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Criminal: Last Meal

A drawing of plants under a microscope.
Julienne Alexander
The Criminal podcast shares how botany can be used to solve murder cases.

Botanists know all about plants, whether they're working in a forest or on a farm, but they can also identify plant matter after it's begun digesting. It turns out, that can be a pretty useful skill in solving murder cases. That's the topic on this week's Criminal podcast.

Host Phoebe Judge says there are lots of ways botany could be used to solve crimes, but this podcast explores the role plants play in food. Specifically, last meals.

Judge interviewed forensic botanist Jane Bock, who looks through the contents of a victim's stomach and see what's inside. Bock said the stomach is a little like an evidence locker.

"There's a valve that leads from stomach to the small intestine, and that valve snaps shut at death," Bock said.

Bock might not learn much from someone who filled up on marshmallows or hamburgers.

"With meat, you might say, 'Oh well they had a big steak.' Not if it's been in the stomach very long it just turns to gush because they don't have cell walls," said Bock.

That's because proteins break down, but the cell walls of plants remain visible under a microscope.

Bock mused: "They're just beautiful. To look at they're like little sculptures."

Plant cells can tell scientists what the victim ate for their last meal, and when they ate it. Bock and her assistants study the effects of digestion on plant matter by chewing up various foods and studying them under a microscope.

Judge said the timing of someone's last meal could prove or break an alibi. But, unlike DNA testing and toxicology, botany is not a common specialty in criminal investigations, even though it's a simple and cheap way to gather evidence. Bock lamented that not even the FBI's Quantico lab has a botanist on staff.

"They can do all sorts of wonderful things," said Bock. "I keep encountering them in cases, but they don't have any botanists. And I see them do things where they have a serious lapse of the treating of the crime scene or even of the victims when they ignore botany."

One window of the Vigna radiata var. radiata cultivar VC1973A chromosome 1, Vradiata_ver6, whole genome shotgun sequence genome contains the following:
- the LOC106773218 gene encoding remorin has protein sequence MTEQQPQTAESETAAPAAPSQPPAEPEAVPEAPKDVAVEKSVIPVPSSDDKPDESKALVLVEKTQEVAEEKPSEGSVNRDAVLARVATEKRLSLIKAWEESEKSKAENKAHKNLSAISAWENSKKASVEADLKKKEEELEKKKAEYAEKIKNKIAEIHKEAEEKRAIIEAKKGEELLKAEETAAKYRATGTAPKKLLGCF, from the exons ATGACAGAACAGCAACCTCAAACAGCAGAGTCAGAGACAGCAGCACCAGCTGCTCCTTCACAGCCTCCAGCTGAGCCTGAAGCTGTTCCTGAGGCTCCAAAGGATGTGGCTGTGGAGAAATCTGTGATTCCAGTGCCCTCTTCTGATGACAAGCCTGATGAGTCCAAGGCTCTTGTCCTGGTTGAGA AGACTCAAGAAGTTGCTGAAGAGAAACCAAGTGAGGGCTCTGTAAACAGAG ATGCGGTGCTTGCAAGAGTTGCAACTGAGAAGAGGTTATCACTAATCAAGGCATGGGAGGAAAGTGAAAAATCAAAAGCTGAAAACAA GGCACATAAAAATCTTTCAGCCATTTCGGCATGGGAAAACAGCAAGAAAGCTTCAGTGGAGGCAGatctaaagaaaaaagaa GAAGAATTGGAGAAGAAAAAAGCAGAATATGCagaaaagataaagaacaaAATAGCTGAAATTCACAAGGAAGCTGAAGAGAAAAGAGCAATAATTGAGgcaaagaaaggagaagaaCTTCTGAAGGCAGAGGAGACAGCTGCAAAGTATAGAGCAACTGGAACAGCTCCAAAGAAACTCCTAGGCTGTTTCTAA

You can hear more about cases that were solved by studying what the victims ate on this week's Criminal podcast.

Criminal is recorded at WUNC.

Eric Hodge hosts WUNC’s broadcast of Morning Edition, and files reports for the North Carolina news segments of the broadcast. He started at the station in 2004 doing fill-in work on weekends and All Things Considered.
Phoebe Judge is an award-winning journalist whose work has been featured on a numerous national radio programs. She regularly conducts interviews and anchors WUNC's broadcast of Here & Now. Previously, Phoebe served as producer, reporter and guest host for the nationally distributed public radio program The Story. Earlier in her career, Phoebe reported from the gulf coast of Mississippi. She covered the BP oil spill and the aftermath of Hurricane Katrina for Mississippi Public Broadcasting and National Public Radio. Phoebe's work has won multiple Edward R. Murrow and Associated Press awards. Phoebe was born and raised in Chicago and is graduate of Bennington College and the Salt Institute for Documentary Studies.
Rebecca Martinez produces podcasts at WUNC. She’s been at the station since 2013, when she produced Morning Edition and reported for newscasts and radio features. Rebecca also serves on WUNC’s Inclusion, Diversity, Equity and Accountability (IDEA) Committee.
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